BBC SSO Chief Conductor Donald Runnicles 60th Birthday Concert

BBC SSO Usher Hall. Donald Runnicles 60th birthday concert.

Edinburgh’s huge and impressive Usher Hall was the venue for a concert celebrating the 60th birthday of the BBC Scottish Symphony Orchestra‘s chief conductor Donald Runnicles. It was Sunday afternoon 16th November. The program had two items: Mozart’s Sinfonia Concertante (for Violin and Viola) and Beethoven’s 9th Symphony. The concert was a sell out and I was there to capture the event. The chance to hear the orchestra in a vast hall with a chorus of over a hundred was not to be missed.

BBC SSO Usher Hall. Donald Runnicles 60th birthday concert.

The brief from the BBC’s marketing department was for curtain call shots only, so that simplified things. I would be using the Canon 24-105mm lens for the full stage width and the Canon 70-200mm f2.8 for tighter shots of conductor and soloists. The only problem is where to position myself to get the best view and be close enough to the stage to get something interesting. I was also restricted by where in the hall I would be allowed to photograph from. The two possible positions were the centre of the circle and camera right of the stalls. I knew from experience that I probably would only have time to be in one position as the curtain calls are pretty brief. I was assured that Donald would be bowing to the audience and thanking the orchestra and soloists longer than usual, so I would have ample time to cover the two positions. However I wasn’t convinced and thankfully stuck to the circle. The curtain calls were over in only 5 minutes.

BBC SSO Usher Hall. Donald Runnicles 60th birthday concert.

The shots are predictable but hopefully show the scale of the stage with the orchestra, soloists and choir.




From Canon G16 to the Canon G7 X

I’ve been searching for a compact camera that approaches the image quality of my Canon 5D MK3. Having tried a G9, G10 and recently a G16, I was always slightly disappointed with the results. I usually ended up taking my 5D kit with me as well.

Canon G16

The big Canon was perfectly comfortable in a backpack even with three lenses but was a hassle if you needed to take a quick shot doing street photography or similar. Carrying the 5D round my neck was uncomfortable and holding it in my hand for long periods, even with the wrist strap, was tiring as well as making the camera vulnerable to damage or theft.

The G series partly solved some of the issues but the cameras were all a bit bulky and images at ISO speeds above 400ASA were noisy. I liked the wee optical viewfinder although it was no more than a guide to what you were taking. It’s advantage was that the recorded image had more in the frame than you saw in the viewfinder. The G16 image quality was actually very good but it did not match that of the 5D.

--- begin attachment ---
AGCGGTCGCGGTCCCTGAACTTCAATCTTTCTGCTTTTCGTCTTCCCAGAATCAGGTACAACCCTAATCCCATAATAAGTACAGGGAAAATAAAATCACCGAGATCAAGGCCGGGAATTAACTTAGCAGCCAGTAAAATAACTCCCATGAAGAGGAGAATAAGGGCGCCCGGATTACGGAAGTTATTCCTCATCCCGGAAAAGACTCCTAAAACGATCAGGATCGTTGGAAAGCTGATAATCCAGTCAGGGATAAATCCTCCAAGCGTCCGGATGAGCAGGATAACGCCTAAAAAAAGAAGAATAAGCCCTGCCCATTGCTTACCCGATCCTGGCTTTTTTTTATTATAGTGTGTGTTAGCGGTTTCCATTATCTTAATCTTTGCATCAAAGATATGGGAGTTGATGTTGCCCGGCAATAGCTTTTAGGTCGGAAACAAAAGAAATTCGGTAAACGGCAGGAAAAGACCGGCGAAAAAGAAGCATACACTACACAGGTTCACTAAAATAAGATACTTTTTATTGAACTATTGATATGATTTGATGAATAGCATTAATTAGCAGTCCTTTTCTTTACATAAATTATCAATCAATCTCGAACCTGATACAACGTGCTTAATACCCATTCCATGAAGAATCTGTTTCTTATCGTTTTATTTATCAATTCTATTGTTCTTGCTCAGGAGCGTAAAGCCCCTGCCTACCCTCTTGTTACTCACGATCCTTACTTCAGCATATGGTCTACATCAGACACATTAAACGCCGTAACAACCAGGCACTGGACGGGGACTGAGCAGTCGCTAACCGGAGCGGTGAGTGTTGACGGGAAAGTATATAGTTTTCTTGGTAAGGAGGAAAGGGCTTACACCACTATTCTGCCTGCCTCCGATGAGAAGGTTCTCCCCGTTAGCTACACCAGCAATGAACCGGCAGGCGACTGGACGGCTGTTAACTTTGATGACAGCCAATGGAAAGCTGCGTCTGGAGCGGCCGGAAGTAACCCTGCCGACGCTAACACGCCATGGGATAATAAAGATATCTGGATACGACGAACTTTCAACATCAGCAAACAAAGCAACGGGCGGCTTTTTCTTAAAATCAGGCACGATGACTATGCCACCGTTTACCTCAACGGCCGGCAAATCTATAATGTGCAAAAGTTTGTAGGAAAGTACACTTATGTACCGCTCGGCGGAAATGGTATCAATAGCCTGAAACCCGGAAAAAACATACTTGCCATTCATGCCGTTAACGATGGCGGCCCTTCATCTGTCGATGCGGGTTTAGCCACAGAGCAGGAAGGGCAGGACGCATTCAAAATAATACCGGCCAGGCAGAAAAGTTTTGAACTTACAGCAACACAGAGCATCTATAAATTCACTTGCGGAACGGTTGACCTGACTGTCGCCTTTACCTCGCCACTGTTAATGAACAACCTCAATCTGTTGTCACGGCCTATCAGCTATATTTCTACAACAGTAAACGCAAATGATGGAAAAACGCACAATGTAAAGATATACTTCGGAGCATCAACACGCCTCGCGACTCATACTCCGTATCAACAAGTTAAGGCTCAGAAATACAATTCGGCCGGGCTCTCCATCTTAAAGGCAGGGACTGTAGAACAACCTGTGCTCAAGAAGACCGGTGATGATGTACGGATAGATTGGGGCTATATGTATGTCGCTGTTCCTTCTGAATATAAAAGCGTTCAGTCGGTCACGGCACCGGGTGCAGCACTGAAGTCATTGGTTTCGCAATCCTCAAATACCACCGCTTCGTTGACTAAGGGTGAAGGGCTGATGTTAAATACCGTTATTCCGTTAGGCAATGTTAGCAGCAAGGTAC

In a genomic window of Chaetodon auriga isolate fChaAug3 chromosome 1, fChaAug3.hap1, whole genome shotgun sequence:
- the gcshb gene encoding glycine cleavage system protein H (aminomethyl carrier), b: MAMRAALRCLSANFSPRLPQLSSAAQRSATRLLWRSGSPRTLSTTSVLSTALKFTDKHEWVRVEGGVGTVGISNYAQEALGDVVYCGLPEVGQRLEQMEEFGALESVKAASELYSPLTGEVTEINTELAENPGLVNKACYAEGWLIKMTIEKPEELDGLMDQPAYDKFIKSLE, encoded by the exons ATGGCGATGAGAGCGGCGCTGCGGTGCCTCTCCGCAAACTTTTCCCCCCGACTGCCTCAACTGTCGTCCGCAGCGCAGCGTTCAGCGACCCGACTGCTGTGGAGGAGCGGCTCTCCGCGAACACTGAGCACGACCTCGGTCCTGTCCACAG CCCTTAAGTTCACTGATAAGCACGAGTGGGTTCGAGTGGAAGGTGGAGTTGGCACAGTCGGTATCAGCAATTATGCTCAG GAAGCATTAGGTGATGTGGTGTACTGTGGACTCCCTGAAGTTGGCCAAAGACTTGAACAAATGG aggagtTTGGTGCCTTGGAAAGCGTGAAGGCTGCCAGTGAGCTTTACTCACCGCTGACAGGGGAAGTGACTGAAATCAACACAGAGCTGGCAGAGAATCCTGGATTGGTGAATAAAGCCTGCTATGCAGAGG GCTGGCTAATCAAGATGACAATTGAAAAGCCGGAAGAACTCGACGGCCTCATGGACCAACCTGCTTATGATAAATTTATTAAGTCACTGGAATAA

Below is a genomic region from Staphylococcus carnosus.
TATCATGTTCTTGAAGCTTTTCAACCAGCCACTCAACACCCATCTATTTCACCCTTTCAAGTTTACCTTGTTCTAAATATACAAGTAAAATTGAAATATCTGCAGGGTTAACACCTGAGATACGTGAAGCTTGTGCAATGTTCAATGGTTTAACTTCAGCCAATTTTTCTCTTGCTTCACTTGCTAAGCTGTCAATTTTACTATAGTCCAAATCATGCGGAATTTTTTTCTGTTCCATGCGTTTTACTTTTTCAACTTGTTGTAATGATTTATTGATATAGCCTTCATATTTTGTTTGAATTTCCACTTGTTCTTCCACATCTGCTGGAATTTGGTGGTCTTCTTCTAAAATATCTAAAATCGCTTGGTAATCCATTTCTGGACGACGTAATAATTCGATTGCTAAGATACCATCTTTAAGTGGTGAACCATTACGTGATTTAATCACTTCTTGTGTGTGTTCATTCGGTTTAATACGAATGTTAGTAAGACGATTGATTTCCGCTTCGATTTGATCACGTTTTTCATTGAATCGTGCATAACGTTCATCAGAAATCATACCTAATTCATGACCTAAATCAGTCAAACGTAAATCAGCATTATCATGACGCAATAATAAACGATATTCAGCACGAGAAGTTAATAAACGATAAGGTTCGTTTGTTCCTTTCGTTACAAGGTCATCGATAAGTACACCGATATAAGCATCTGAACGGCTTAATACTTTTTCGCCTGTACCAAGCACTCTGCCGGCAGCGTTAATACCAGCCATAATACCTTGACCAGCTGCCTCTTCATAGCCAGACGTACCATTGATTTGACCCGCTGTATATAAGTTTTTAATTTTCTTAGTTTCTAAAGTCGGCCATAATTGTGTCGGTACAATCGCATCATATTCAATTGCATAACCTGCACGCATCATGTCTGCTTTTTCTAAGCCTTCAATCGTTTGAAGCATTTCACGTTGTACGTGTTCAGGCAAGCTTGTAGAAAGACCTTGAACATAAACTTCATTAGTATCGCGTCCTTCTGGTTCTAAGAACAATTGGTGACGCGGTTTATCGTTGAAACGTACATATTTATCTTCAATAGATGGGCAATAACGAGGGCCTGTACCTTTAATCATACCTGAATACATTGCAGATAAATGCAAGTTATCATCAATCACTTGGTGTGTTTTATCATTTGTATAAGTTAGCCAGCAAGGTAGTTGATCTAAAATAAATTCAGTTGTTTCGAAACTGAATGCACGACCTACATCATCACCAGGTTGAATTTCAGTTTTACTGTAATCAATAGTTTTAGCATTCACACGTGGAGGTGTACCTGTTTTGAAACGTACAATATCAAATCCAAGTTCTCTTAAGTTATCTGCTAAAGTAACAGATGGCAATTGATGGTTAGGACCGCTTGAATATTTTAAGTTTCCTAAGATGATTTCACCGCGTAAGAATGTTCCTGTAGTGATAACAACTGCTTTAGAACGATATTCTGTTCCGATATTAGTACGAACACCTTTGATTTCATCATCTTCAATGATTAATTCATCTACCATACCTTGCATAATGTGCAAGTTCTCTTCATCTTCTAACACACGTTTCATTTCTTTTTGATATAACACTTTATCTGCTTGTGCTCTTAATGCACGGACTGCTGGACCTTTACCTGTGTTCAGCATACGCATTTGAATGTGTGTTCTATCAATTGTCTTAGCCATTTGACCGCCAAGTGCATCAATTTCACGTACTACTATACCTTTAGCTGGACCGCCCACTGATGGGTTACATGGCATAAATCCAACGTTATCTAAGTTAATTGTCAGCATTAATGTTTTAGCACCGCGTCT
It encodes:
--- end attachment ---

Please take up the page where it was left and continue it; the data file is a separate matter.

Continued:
In October this year Canon released the G7 X. I was in the Glasgow branch of Calumet ordering a new Epson 3880 printer (my 7 year old 3800 had developed a head clog that was proving difficult to clear). I enquired about the G7 X and Tommy, one of the sales team, told me that there was a lot of interest in it. He put me on the list of possible buyers and 2 weeks later it was waiting my collection if I was still keen. It’s noticeably smaller than the G16. It’s lens is equivalent to 24 – 100mm.The viewing screen flips up (no optical viewfinder) and the camera is very comfortable to hold aided by a moulded thumb rest. It ticked nearly all the boxes and I bought it.

I’ve got no regrets. It slips into a pocket (but not jeans) and the image quality is very good. I’m still playing with the camera rather than using it as the tool that I intended it as. The functionality and ease of use are excellent – it can be configured to various custom settings. The downsides so far are poor battery life (the battery is tiny) and although it has a very fast FPS rate in jpeg mode, it’s slower in Raw.

The f1.8/2.8 lens is good. In 24mm equiv. it is sharpest from f1.8 to f8. The corners are soft at f1.8 but only get slightly better from f2.8 on. At 100mm equiv. the lens is sharp from f4 to f8 with f5.6 being the sweet spot. After f8 slight blurring from diffraction kicks in. The lens performs very like the Canon full frame 24-105mm f4 IS L, although the the L lens is better in the corners and sharper than the G7 at the widest setting.

Canon G7 X


I’ve got more testing to do and will update shortly.